5.       What sparks your creativity and keeps you going? 
I find endless inspiration in the overlooked corners of history. I believe as Robert E. Howard believed: there’s enough blood and thunder on every page of history to fill a lifetime’s worth of novels.  There is nothing quite so fulfilling to me as pouring over the works of ancient authors like Herodotus or Plutarch and finding a phrase or situation that piques my interest – that gets the creative juices flowing.  Even my fantasy has its genesis in the pages of history.

As to what keeps me going . . . it is the sometimes Quixotic desire to see what’s around the next bend, over the next hill, or on the next page.  I can’t imagine NOT writing . . .

Thanks so much to Mr. Oden for this look inside his head and the creation of “Lion of Cairo.” If you’re interested in a free copy of “Lion of Cairo,” please leave a comment here. I will have a drawing on Sunday evening and it will be open world-wide.

Book Review: The Lion of Cairo by Scott Oden

The Lion of Cairo: 01The Lion of Cairo by Scott Oden
On the banks of the ageless Nile, from a palace of gold and lapis lazuli, the young Caliph Rashid al-Hasan rules as a figurehead over a crumbling empire. Cairo is awash in deception. In the shadow of the Gray Mosque, generals and emirs jockey for position under the scheming eyes of the power grand vizier. In the crowded souks and narrow alleys, warring factions employ murder and terror to silence their opponents. Egypt bleeds. And the scent draws her enemies in like sharks: the swaggering Kurd Shirkuh, who serves the pious Sultan of Damascus and Almaric, the Christian king of Jerusalem, whose greed is insatiable and whose knights are hungry for battle.
And yet all is not lost. There is an old man who lives on a remote mountainside in a distant land. He holds the power of life and death over the warring factions of the Muslim world – and decides to come to the Caliph’s aid. He sends his greatest weapon into Egypt. He sends a single man. An Assassin. The one they call the Emir of the Knife…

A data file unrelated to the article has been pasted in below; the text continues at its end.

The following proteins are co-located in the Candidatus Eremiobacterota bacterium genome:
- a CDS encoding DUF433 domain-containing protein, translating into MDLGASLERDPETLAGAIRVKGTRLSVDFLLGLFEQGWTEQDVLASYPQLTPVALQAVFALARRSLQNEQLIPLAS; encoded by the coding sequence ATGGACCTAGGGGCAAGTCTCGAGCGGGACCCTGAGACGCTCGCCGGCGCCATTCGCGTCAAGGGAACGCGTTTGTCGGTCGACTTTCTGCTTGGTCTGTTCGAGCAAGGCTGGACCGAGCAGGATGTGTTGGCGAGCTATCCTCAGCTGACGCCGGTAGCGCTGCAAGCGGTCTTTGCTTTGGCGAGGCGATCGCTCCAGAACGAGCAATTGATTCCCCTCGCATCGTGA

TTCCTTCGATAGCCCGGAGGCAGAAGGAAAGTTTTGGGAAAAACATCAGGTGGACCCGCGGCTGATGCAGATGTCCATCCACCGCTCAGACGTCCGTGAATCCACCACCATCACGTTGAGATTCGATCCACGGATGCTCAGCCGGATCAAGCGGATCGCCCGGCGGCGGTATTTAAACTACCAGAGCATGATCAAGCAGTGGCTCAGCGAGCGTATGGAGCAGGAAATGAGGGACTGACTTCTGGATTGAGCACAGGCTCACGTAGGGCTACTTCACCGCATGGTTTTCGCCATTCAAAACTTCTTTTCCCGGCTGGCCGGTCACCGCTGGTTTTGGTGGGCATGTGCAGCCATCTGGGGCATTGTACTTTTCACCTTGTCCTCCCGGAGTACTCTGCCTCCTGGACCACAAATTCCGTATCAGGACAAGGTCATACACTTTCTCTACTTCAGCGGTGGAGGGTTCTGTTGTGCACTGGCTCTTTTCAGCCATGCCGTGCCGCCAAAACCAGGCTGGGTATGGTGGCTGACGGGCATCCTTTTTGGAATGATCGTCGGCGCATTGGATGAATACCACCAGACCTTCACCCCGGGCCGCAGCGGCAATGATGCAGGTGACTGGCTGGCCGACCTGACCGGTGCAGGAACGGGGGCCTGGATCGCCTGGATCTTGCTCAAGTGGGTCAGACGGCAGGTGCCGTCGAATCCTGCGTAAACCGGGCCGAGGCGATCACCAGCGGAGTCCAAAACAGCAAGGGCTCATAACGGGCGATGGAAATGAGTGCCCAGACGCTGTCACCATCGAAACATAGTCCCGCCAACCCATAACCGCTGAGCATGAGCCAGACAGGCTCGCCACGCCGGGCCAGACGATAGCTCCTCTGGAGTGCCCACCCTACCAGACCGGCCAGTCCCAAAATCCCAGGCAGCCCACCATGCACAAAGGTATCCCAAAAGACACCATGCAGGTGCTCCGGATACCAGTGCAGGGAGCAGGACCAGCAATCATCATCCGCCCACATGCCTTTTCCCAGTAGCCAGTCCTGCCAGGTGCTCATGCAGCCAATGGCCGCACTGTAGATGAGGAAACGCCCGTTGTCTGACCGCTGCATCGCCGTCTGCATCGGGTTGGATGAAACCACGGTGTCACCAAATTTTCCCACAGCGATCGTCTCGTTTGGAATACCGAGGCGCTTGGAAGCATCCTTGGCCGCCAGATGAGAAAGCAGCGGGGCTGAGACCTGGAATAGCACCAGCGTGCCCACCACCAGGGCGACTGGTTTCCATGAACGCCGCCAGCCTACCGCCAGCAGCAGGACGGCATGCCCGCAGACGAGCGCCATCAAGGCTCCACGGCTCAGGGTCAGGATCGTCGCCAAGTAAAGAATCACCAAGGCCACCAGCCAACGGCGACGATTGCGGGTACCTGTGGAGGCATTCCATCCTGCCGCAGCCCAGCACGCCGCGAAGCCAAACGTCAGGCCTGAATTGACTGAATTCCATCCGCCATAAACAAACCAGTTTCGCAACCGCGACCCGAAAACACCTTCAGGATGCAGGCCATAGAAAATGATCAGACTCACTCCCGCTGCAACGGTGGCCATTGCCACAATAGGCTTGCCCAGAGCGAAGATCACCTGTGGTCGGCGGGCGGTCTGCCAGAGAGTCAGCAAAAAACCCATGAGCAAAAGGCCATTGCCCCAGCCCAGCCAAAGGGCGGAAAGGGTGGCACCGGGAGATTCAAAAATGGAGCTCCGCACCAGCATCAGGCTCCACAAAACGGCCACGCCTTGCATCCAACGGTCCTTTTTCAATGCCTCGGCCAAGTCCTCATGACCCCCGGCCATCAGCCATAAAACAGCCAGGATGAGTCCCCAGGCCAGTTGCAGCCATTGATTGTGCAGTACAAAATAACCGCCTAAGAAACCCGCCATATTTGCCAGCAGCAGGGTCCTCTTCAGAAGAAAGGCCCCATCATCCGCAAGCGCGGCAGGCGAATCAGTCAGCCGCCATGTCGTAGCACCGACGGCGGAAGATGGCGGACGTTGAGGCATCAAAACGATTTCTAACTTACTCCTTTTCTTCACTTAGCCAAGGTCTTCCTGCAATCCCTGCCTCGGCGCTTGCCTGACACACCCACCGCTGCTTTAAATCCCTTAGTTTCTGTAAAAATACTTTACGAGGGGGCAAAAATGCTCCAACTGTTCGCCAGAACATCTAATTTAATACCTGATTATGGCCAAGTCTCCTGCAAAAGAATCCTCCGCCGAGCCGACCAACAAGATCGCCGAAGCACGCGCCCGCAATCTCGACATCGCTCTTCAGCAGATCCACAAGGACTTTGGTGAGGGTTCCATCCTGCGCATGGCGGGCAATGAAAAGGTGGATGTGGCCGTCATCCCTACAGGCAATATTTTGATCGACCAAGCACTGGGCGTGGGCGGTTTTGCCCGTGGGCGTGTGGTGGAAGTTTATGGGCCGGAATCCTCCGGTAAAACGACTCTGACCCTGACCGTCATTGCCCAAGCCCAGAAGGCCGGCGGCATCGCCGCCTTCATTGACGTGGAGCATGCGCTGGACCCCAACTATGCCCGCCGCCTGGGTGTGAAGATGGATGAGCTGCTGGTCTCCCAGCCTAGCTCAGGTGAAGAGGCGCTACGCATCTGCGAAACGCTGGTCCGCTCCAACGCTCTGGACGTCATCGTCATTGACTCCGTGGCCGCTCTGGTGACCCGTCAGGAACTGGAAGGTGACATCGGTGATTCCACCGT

Okay, I’m going to qualify why I, the lover of Asian lit, am reviewing this book, just in case you wondered. 1. This is set in the Middle-East (I know, East does not equate with Asia, but I’ll take it), 2. It IS Historical Fantasy which is one of the directions I will move toward in my new website 3. Gosh darn it, I loved it. LOL

The strength of the book is, perhaps best demonstrated by how many “rules” Oden breaks within the first two pages and yet, you won’t be able to put the book down. The novel starts with the much-villain-ized prologue. Oh, and do you remember that rule about not starting a novel in the middle of a fight because the reader won’t know who to cheer for? Yup, he breaks that rule, too. And by the end of that four page fight scene, I couldn’t have cared less how many rules Mr. Oden broke as long as one intriguing character – the salawar knife – was explained.

Oden did not disappoint me in that or any other aspect of the book. In fact, he managed to surprise me.  (Have I mentioned how hard a thing that is to accomplish?) Oden killed off a few characters I had come to like and did not expect to die. However, their deaths have meaning and power.  Assad, the Assassin or Emir of the Knife, is probably considered an antihero in that he rejects every core value of the normal human except for loyalty to his master. He is not particularly likeable, but he is compelling. When he entered a scene, I could not put the book down until he disappeared again and because of that, I felt like I liked him by the end of the book. I cheered for him and his actions. Would I like to meet him in an alley? No. Way. But as a character, I still can’t wait for his return.

Lion of Cairo is an amazing tapestry of faith, betrayal, loss and just a little bit of love. If you enjoy books centered around warfare and political intrigue, run, don’t walk to the bookstore and buy this one. Stay tuned on Wednesday for an interview with the author and the opportunity to win a copy of the book!